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McCain Slams Obama Admin's "Ideological Agenda" Against For-Profit Colleges

The University of Phoenix was the victim of a "gross and grave injustice" that the Trump administration should not repeat, McCain said.

Posted on November 30, 2016, at 3:06 p.m. ET

Sen. John McCain and his wife Cindy after casting their vote on November 8.
Ralph Freso / Getty Images

Sen. John McCain and his wife Cindy after casting their vote on November 8.

Senator John McCain gave a spirited defense of one of America's largest for-profit colleges on Tuesday, saying the Department of Defense's treatment of the school — including briefly banning it from running student recruitment activities on military bases — was "nothing short of a gross abuse of power."

McCain said the University of Phoenix was a "valuable partner" to the armed services, in a pointed speech that came more than a year after the school was banned from military bases and blocked from receiving federal education funding for armed services members. The block came in October, 2015, and was lifted three months later.

In a Senate hearing Tuesday, McCain said the university had been the subject of a "gross and grave injustice," the victim of an "ideological agenda" carried out by the Obama administration against for-profit schools. The supposed reasons behind the Department of Defense's actions, McCain said, were "demonstrably specious."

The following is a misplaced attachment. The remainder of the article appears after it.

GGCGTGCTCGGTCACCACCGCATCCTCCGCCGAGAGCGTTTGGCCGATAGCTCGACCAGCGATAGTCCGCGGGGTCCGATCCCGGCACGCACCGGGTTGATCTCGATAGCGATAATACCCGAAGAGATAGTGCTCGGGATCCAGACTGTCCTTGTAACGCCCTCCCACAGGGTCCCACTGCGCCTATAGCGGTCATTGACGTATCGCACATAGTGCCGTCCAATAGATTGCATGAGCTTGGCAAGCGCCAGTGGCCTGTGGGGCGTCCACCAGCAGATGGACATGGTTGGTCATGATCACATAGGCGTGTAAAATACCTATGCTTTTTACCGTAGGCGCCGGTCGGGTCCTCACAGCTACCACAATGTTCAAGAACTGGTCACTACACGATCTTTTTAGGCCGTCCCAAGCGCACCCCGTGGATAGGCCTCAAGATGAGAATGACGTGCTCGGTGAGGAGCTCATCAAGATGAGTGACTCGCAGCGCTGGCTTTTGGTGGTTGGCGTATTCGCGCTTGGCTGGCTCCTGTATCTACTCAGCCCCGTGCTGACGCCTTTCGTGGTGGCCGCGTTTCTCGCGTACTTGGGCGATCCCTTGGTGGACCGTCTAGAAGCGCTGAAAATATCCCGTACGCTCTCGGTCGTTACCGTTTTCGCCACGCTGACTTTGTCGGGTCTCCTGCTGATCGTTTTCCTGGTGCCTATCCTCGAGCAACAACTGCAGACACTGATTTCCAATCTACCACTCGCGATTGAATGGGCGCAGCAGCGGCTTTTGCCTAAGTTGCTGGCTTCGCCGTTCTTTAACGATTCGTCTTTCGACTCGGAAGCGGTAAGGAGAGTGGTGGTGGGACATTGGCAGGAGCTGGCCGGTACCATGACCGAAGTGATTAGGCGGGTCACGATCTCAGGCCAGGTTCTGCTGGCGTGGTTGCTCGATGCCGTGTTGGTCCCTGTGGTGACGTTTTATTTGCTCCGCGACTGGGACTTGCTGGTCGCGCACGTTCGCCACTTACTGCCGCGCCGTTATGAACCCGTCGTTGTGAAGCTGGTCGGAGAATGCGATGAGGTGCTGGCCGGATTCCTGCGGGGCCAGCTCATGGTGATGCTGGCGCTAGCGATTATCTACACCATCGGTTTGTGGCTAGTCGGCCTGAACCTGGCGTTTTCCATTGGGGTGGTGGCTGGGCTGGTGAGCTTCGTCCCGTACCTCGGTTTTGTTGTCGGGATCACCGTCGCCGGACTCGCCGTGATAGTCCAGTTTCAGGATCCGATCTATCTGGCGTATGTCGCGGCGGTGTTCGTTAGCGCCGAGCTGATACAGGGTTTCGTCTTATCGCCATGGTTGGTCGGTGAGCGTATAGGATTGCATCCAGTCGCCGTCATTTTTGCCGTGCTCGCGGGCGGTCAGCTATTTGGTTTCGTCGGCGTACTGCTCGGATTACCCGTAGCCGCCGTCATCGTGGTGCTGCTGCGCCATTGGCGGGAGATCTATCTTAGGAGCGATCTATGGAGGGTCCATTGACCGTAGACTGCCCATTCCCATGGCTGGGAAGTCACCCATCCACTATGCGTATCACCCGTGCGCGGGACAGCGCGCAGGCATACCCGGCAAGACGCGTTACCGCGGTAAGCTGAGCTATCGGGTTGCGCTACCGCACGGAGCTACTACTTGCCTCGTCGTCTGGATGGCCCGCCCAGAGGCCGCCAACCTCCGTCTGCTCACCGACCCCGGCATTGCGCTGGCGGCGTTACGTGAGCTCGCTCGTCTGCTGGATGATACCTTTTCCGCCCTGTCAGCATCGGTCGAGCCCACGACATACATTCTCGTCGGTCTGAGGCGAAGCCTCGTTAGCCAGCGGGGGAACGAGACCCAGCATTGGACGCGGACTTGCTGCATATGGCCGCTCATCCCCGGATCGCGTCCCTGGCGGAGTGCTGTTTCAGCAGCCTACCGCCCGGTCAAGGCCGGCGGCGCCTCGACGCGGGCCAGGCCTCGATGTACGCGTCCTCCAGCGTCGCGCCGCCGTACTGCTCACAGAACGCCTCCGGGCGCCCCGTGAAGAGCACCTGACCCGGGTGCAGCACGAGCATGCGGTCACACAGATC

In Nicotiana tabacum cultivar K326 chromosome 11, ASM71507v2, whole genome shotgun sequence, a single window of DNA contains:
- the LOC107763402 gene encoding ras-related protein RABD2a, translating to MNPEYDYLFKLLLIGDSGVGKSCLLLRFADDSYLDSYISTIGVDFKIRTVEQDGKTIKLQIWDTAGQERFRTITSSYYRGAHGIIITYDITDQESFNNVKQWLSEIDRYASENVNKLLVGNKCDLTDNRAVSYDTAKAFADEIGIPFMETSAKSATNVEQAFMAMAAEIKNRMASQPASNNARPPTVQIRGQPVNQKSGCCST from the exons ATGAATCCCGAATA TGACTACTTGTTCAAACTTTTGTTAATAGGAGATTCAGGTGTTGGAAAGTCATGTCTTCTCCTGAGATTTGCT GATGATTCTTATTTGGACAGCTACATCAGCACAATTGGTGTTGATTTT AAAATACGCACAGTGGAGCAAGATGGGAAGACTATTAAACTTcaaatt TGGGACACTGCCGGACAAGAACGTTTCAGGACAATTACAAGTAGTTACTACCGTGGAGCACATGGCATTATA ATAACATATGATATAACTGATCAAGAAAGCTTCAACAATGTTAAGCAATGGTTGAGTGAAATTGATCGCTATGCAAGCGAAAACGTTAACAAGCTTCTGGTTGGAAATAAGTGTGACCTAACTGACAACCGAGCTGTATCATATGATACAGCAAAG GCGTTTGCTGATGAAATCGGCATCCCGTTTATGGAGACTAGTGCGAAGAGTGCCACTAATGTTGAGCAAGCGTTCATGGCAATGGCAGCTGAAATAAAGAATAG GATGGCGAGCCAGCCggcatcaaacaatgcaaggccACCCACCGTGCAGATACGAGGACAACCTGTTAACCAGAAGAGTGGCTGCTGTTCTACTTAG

"This kind of abuse of power is something I hope in the new administration will be totally unacceptable," he said.

McCain's spoke in defense of the school just weeks before the government is expected to rule on its sale to a group of investors, several of whom have close ties to the Obama administration.

The Department of Defense's decision to penalize Phoenix, the country's largest for-profit college, was made four months after a story by the Center for Investigative Reporting accused the university of improperly recruiting military veterans.

By January, the Department of Defense had removed the university from probation, saying it had worked with Phoenix to resolve the problems with recruiting, which included improperly accessing military bases and handing out "challenge coins" imprinted with military logos on one side and Phoenix's logo custom-engraved on the other.



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